If this rather mechanical reading of the law frustrated any evident congressional intent or policy, we would look twice; but the opposite is true. Congress never itself created waiver authority for those deported for aggravated felonies or crimes of violence (this resulted from judicial decision and administrative action), and Congress' own views on the subject of waivers are reflected in its repeal of section 212(c) in its entirety--an intention compromised by St. Cyr but only as to the effective date of the repeal.

If one followed the approach urged upon us by Kim, it would instead enlarge the frustration of Congress' own policy preference. Given the possible breadth of the moral turpitude concept, almost anyone could argue that although found deportable for a serious unwaivable crime, waiver authority should be interpolated because the crime was also one of moral turpitude. Indeed, the worse the crime, the stronger the argument would be.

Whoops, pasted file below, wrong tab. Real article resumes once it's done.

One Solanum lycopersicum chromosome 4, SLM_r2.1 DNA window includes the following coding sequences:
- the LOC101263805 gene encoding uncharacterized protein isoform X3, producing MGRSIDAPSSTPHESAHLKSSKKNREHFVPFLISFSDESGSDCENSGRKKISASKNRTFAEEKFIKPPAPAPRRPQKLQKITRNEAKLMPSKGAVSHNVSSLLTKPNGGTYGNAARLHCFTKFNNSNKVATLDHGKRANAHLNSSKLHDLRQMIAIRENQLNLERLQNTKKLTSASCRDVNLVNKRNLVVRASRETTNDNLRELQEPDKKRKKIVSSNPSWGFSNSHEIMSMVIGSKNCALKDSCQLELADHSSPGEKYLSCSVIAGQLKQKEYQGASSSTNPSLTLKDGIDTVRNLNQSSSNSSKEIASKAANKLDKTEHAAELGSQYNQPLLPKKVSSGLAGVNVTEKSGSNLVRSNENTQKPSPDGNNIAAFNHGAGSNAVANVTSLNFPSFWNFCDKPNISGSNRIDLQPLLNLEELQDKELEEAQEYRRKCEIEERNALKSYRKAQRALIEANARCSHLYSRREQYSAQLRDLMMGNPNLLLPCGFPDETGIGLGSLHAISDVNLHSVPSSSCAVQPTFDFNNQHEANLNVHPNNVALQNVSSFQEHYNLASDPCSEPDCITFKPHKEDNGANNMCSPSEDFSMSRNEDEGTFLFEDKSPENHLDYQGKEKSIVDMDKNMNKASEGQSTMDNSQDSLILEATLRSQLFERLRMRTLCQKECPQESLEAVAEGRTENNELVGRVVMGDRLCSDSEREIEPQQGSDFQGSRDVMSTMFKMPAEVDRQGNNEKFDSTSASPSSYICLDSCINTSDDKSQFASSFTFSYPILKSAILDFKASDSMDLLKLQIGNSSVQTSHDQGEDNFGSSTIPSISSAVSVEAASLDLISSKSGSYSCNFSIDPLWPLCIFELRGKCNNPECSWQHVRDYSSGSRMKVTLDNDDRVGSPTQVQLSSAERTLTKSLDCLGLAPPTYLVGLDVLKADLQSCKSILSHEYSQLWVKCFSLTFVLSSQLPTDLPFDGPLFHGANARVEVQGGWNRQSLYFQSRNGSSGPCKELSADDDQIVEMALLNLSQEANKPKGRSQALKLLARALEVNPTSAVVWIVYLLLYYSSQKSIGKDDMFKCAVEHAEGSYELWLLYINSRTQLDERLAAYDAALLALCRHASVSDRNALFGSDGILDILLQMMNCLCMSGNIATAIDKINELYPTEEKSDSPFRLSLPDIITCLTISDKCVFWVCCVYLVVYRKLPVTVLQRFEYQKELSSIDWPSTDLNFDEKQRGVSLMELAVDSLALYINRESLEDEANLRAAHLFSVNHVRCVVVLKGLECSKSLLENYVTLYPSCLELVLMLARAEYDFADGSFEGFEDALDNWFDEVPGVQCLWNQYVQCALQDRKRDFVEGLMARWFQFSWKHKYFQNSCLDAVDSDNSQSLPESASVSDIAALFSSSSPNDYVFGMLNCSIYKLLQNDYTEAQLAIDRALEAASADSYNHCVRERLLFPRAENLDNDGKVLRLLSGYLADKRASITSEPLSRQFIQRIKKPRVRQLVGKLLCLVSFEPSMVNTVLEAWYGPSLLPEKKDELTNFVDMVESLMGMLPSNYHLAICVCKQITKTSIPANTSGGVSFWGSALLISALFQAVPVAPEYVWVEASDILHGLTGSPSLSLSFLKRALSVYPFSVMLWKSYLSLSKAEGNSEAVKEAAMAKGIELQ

It is not the business of the courts to tell Congress what to do about public policy choices, but we are entitled to warn when the machinery that we help administer is breaking down. The current structure of deportation law, greatly complicated by rapid amendments and loop-hole plugging, is now something closer to a many-layered archeological dig than a rational construct. The regime is badly in need of an overhaul.


1. Of the District of Massachusetts, sitting by designation.

2. Exec. Office for Immigration Review, Section 212(c) Relief for Aliens With Certain Criminal Convictions Before April 1, 1997, 69 Fed. Reg. 57,826 (Sept. 28, 2004) (codified at 8 C.F.R. pts. 1003, 1212, 1240 (2006)).

3. That subsection stated in relevant part that "[a]liens lawfully admitted for permanent residence who temporarily proceeded abroad voluntarily . . . and who are returning . . . may be admitted in the discretion of the Attorney General without regard to the provisions of subsection (a)." 8 U.S.C. * 1182(c) (1994).